Although most volcanic seismicity is shallow (within several kilometers of the surface), some volcanoes exhibit deeper seismicity (10 to 30+ km) that may reflect active processes such as magma resupply and volatile transfer. One such volcano is Mammoth Mountain, California, which has also recently exhibited high rates of CO2 discharge at the surface. We perform high-resolution earthquake detection and relocation to reveal punctuated episodes of rapidly propagating seismicity at mid-crustal depths along a narrow fracture zone surrounding a body of partial melt. We infer that these earthquakes track dike intrusions or fluid pressure pulses associated with CO2 exsolution, suggesting that the deep plumbing system of Mammoth Mountain is an active conduit for fluid transport from the base of the crust to the surface.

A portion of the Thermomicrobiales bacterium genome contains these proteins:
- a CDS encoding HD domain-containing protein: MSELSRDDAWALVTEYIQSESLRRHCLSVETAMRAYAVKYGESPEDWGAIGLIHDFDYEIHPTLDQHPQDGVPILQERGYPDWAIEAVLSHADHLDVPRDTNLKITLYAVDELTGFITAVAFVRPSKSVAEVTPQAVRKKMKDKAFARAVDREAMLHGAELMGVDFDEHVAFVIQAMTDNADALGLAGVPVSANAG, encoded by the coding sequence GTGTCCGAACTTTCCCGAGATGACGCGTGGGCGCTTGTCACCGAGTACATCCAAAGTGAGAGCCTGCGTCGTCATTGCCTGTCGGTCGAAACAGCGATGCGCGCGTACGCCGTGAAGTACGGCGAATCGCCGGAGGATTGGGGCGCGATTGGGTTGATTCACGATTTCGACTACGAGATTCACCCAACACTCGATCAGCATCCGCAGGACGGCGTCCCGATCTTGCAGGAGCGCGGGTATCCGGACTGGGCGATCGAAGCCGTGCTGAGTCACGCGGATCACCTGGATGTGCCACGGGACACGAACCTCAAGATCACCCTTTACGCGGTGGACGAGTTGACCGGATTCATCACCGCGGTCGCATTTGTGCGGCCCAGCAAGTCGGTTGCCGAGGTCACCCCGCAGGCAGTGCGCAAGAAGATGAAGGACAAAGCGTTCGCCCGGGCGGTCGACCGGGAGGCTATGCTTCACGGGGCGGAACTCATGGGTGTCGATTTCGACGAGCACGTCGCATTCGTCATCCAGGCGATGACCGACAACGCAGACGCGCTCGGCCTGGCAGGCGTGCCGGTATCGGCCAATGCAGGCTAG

Hotovec-Ellis, A. J., Shelly, D. R., Hill, D. P., Pitt, A. M., Dawson, P. B., & Chouet, B. A. (2018). Deep fluid pathways beneath mammoth mountain, California, illuminated by migrating earthquake swarms. Science Advances, 4(8). https://doi.org/10.1126/sciadv.aat5258